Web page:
In 2005 Laura Ricciardi and Moira Demos, graduate students in Columbia University’s film program, came across an article in the New York Times about a man from Manitowoc County, Wisconsin. His name was Steven Avery.
Avery had served 18 years in jail from 1985 to 2003 for first-degree sexual assault, attempted first-degree murder and false imprisonment, all inflicted upon Penny Beerntsen as she was going for a run one morning. Despite clear evidence which proved that Avery had nothing to do with the assault and wasn’t even in the area at the time of the incident, Avery was convicted.Thanks to improvements in DNA testing, Avery was exonerated in 2003 based on DNA evidence and he walked free from prison after almost two decades spent within.
The Avery case became mainstream news and caught widespread attention; a state legislator introduced legislation to prevent anyone else from suffering from wrongful conviction in the future as Avery had. The ‘Avery Bill’ was passed on October 31st 2005 to prevent wrongful convictions, later renamed the ‘criminal justice reforms bill’.
Steven Avery filed a $36 million federal lawsuit against Manitowoc County, its former sheriff, Thomas Kocourek, and former district attorney Denis Vogel. However in the midst of this lawsuit, photographer Teresa Halbach is reported missing after a scheduled meeting with Steven Avery on the grounds of his Auto Salvage company. On November 11th 2005, Steven Avery was charged with the murder of Teresa Halbach.
This is where the story of Making a Murderer begins.
The 10 part Netflix documentary, written and directed by Laura Ricciardi and Moira Demos, has, since its release on December 18th 2015, taken the world by storm. Online message boards are populated by binge watchers who have plowed through the series and feel the need to talk about what they have witnessed. Speculation and discussion videos have cropped up on YouTube, and the show has rocketed up the Top 250 TV shows list on IMDB, placing inside the Top 30.
So why has Making a Murderer become so revered in such a short time? But more importantly, why should you watch it?
1) It’s very much a real story.
So often TV shows and films are knocked down by viewers for a lack of realism or, in the case of biopics, not respectably portraying certain events. With Making a Murderer the story is 100% real, the characters are 100% real, and the effects of the events are 100% real. The story of the show is so gripping and so surreal that at times you forget that you are watching a true story unfold, the realisation of this makes the whole experience that much more evocative, shocking and engaging.
These events received significant media coverage at the time in America but Avery’s story never quite reached our shores here in the UK. The show is as much an informative piece of television as it is a product of entertainment.
2) The presentation and direction.
It’s amazing to think that Laura Ricciardi and Moira Demos were still only students when they began chronicling Avery’s story. Making a Murderer is a 10 year piece of work; countless hours of footage, numerous interviews, multiple phone calls. The two of them never appear in front of the camera; this only serves to draw us into the show further (as stated in the previous point, you’ll forget that it’s not fictitious).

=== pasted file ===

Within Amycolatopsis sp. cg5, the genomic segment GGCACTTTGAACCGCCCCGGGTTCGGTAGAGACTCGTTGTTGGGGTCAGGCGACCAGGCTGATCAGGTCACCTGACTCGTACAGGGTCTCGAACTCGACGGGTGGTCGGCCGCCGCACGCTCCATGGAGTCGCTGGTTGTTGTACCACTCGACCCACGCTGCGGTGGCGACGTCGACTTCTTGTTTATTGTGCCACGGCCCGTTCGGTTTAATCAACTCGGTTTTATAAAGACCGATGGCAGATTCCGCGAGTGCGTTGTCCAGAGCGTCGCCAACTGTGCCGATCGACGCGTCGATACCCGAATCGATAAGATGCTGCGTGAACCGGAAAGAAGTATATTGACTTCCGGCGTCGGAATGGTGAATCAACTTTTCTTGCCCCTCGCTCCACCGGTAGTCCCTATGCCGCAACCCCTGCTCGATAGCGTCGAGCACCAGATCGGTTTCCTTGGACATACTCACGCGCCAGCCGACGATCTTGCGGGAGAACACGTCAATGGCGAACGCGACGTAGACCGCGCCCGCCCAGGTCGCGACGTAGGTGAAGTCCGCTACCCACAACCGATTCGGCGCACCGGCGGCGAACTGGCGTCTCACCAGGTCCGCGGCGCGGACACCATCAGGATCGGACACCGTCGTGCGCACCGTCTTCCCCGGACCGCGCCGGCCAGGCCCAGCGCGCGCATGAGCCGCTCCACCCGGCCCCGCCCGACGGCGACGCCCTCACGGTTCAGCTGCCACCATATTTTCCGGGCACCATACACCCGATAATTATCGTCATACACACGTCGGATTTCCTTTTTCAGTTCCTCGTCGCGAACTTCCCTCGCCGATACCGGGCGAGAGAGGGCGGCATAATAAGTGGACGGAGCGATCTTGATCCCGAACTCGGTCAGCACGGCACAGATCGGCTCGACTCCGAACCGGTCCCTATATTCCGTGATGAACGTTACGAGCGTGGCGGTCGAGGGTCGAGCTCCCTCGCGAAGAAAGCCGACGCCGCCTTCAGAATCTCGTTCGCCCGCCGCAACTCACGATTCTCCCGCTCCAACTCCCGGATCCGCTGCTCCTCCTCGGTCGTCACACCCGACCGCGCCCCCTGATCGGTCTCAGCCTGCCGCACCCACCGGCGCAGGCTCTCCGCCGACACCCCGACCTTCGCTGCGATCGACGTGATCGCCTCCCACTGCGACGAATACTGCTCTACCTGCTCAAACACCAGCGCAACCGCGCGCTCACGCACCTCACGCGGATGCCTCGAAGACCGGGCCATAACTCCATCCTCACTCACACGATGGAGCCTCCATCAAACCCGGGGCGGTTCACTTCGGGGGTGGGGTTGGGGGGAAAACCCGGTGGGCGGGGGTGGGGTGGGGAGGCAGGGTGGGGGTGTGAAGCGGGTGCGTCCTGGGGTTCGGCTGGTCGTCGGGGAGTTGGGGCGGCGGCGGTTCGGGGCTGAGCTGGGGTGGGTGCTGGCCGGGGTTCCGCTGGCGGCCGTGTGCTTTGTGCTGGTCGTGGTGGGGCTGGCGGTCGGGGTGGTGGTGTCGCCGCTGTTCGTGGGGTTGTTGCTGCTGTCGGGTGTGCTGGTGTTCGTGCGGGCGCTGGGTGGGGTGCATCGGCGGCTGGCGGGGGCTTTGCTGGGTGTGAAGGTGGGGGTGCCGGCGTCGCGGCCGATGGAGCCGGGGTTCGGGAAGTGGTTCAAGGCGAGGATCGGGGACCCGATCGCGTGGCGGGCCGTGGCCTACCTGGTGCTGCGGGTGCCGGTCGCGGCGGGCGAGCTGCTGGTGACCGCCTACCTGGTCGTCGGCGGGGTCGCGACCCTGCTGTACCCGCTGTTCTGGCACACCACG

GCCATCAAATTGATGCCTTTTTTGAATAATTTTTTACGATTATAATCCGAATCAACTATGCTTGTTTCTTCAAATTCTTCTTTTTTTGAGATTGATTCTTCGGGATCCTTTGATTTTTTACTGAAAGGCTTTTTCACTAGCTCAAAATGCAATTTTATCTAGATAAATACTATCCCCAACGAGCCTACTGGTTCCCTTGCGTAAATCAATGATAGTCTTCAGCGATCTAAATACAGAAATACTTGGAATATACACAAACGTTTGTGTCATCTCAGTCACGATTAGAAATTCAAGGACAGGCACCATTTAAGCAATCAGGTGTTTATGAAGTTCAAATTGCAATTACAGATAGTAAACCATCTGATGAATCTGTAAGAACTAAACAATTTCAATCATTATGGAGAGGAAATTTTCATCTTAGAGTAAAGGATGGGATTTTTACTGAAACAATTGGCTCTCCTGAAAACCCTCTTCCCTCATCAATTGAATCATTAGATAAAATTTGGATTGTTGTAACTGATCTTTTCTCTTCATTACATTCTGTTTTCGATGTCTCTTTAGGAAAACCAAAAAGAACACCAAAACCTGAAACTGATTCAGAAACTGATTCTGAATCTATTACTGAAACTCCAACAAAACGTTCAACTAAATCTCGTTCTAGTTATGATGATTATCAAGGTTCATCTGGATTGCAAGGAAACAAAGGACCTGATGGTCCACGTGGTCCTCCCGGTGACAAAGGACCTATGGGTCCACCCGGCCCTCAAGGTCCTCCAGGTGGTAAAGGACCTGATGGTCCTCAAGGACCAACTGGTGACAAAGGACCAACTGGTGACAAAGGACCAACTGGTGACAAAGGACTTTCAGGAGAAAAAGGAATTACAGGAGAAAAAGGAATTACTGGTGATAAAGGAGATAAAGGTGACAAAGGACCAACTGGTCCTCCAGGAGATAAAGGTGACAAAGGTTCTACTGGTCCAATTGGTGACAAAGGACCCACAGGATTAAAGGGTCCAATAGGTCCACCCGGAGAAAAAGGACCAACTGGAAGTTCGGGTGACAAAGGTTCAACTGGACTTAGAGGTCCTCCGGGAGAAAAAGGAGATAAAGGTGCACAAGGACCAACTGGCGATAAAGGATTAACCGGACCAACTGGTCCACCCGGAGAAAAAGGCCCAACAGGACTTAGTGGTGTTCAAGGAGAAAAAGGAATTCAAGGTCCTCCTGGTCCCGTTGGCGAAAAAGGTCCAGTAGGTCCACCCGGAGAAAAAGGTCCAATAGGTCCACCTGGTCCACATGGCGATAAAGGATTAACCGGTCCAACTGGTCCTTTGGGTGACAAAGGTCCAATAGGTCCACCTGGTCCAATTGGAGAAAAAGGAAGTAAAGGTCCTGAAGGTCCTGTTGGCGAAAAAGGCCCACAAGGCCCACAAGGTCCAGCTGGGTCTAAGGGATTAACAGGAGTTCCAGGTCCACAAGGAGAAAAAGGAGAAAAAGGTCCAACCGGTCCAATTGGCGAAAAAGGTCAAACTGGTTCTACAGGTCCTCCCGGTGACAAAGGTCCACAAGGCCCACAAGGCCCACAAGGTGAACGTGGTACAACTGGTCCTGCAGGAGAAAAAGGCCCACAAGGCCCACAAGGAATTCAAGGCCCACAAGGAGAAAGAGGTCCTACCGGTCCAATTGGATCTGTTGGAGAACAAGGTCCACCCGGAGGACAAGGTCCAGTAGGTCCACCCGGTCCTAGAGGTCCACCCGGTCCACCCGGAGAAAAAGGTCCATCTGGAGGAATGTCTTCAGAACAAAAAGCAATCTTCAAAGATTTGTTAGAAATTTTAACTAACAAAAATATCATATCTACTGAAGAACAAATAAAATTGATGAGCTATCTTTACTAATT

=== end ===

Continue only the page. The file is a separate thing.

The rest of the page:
You would never expect a documentary to draw your attention in the way that Making a Murderer does. It’s no surprise really that so many people binge watched the show.
3) Who knew court cases could be so interesting?
It may come as a shock to some that the show’s best episodes are arguably those that feature Avery’s trial.
The words ‘court case’ may not sound like the most attractive phrase when you start to watch a TV show, but I’d be lying if I said that Making a Murderer hasn’t at least slightly sparked my interest in courtroom dramas. Two people that have emerged from the show in probably the most favourable light are Dean Strang and Jerry Buting, Avery’s defence lawyers. Strang and Buting have received overwhelming praise from fans of the shows and other professionals in their field for their incredible defence of Avery and their case for his innocence.
Again, praise must go to Ricciardi and Demos for their excellent direction, sifting through 200+ hours of court footage to condense it into a 10 hour long show, several hours of which are not centered on Steven’s trial.
4) It’s evocative.
I’m not a law student, nor am I a criminology student, however I know a miscarriage of justice when I see one and I can tell when there is serious foul play afoot.
Making a Murderer features both of the above in abundance, a boy does it make you mad.
If you want a show that is going to engage you and stir up visceral emotions within you then stop reading this article and start watching Making a Murderer. …OK, maybe don’t stop reading now, but definitely start watching as soon as you’ve finished.
Again, the fact that this is all a real story only makes the show that much more evocative, to know that these events and circumstances were allowed to develop and actually happened in the corrupt and disturbing Manitowoc County, Wisconsin. Several people involved in this show are certainly engaged in rather questionable practices, but I will let you find those out for yourself.
5) It’s an ongoing story…
The 10 year process of Making a Murderer is still going on…
Ricciardi and Demos have teased fans who have been clamouring for a second season by revealing that they are still following the story and speculation is rife that we will continue to witness where the story of Steven Avery and Manitowoc County will go.
So if you haven’t already seen Making a Murderer on Netflix then do yourself a favour and treat yourself to one of the most incredible documentaries of all time. You will not be disappointed.
Plus, you can officially join the Dean Strang and Jerry Buting fandom.
All 10 episodes of Making a Murderer are available on Netflix now.